As a newcomer to Oslo, a supermarket is probably the first place that will shock you, price-wise. Although Norway has a plethora of fish, meat and dairy produce of its own, most fruit and vegetables are imported due to the cold climate. Hence, those items cost more due to import taxes. For example, tomatoes cost around 34-39 NOK per kg; orange juice around 29-39 NOK depending on how fresh it is (if it’s in a bottle, you should also account for 2,5 NOK for the pant system); a bowl of salad can cost around 70 NOK for a full meal. You can find bread for around 13 NOK, although a high quality loaf usually comes in at about 34 NOK.
Dairy products are more reasonable since they’re usually local, with a package of butter averaging at 25 NOK and local cheese priced around 60 NOK. You can also find single portions of local fish and meat for around 30 NOK, as well as vegetarian options at about the same price. As for drinking, soft beverages are 15-19 NOK a can (plus 1 NOK for pant), beer at the supermarket can cost anything from 24-55 NOK and a bottle of wine at a Vinmonopolet starts from 100 NOK.
Housing costs in Oslo can vary greatly depending on the neighborhood: in a posh neighborhood like Frogner or Majorstua, you’re looking at a 17,000-21,000 NOK monthly rent for a medium-sized apartment. This price usually includes internet (which costs around 400 NOK) and electricity in the summer months (as the cost of electricity can be an extra 2,000 NOK in the winter). If you’re looking at more affordable neighborhoods like Grønland and Grünerløkka, monthly rent can be around 11,000 NOK- 15,000 NOK for a medium-sized apartment. No matter the area though, it’s standard policy for the landlord to ask for a deposit of three months’ rent, along with the rent of the first month.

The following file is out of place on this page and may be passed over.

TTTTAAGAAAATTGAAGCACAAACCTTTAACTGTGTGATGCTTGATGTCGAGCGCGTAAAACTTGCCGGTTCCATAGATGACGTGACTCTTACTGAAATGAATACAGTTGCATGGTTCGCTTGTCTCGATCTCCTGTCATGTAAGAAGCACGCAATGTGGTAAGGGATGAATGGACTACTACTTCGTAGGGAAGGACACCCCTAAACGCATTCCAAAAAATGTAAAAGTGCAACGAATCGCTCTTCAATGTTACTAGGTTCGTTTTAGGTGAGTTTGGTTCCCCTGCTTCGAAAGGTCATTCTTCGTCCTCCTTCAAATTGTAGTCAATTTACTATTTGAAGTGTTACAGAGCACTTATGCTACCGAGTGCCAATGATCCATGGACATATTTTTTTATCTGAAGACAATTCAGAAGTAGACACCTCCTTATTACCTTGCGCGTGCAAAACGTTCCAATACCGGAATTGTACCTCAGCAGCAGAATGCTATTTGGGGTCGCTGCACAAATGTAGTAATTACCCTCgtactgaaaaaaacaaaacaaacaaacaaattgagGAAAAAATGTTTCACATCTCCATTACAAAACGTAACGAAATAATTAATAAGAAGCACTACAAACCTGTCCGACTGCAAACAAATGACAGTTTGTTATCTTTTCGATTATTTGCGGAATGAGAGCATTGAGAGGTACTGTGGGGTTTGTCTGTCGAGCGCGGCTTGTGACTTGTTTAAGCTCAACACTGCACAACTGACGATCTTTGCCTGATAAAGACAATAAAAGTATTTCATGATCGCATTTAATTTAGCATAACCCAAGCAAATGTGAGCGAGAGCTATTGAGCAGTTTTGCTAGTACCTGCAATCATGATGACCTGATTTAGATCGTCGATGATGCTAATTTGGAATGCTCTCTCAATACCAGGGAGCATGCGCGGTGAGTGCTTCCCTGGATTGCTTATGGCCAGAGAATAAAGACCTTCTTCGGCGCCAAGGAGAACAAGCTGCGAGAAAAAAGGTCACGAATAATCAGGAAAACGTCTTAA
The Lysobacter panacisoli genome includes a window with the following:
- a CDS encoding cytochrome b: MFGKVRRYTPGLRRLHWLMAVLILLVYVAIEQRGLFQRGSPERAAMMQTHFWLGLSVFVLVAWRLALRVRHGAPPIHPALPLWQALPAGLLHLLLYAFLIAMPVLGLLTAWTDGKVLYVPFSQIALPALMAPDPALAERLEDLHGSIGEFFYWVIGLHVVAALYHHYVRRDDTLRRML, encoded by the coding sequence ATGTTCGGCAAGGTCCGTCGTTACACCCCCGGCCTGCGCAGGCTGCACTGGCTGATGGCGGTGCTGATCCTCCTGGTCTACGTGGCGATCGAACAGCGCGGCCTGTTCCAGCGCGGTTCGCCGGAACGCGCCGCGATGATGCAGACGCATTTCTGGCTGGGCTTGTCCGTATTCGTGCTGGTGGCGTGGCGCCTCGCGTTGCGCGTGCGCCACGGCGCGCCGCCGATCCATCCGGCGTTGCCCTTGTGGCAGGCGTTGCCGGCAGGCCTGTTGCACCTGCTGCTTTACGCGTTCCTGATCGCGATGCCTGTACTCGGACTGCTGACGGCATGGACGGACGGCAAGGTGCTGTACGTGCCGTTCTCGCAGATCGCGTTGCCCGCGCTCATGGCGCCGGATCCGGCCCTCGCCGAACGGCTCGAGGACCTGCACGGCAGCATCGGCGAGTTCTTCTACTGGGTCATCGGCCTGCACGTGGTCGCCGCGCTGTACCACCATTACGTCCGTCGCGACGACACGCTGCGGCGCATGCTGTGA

Taxi prices in Oslo are impossible to calculate as they are not regulated. The tariffs per kilometer vary depending on which taxi company you’re using – but there are useful apps that will help you pick the cheapest. Public transport is not exactly cheap, but the system is set-up so well, you’ll find it’s worth it. A single ticket for zone 1 (which basically covers the whole city) costs 35 NOK and is valid for one hour. If you want to travel more, you can get a 24-hour ticket for 105 NOK, a weekly pass for 249 NOK, or a monthly pass for 736 NOK, whereas 7,360 NOK will cover all your city transportation for a year. As per driving, gas is so expensive (around 16 NOK per liter) that you’ll be better off with an electric car.
Again, it really varies depending on where you go and what you buy. There are several flea markets and second-hand stores where you will find, for instance, dresses for 150 NOK. But if you go to a downtown shopping center, a dress at a high-street store like H&M can cost around 350-400 NOK (from 800 NOK and upwards if it’s a local or designer brand). A visit at the hair-salon, depending on the neighborhood and what you want done, can set you back from 1,000 NOK upwards for women and around 400-600 NOK for men. Beauty products also vary, with shampoo averaging around 30 NOK at the supermarket and 50-60 NOK at a beauty store. A roll-on deodorant can be anything from 36-46 NOK whereas you can find toilet paper at around 19 NOK. Over the counter medicine like paracetamol can cost from 35-85 NOK depending on the type, size and brand.
Perhaps you’ve figured it out by now: going out in Oslo is probably one of the most expensive things you can do. A cinema ticket costs 126-156 NOK (depending on whether it’s 3D) and it’s very difficult to find a ticket to the theater or the opera for less than 500 NOK. Eating out, depending on the area, can cost anything from 300-600 NOK per person and a nice cocktail will usually cost around 135 NOK. As for your cup of joe, offerings at major coffee chains range around 47-67 NOK and a sandwich costs anything from 70-140 NOK. It’s definitely not cheap, but Oslo’s many offerings and the high quality of products will persuade you that it’s worth your time and money in the end.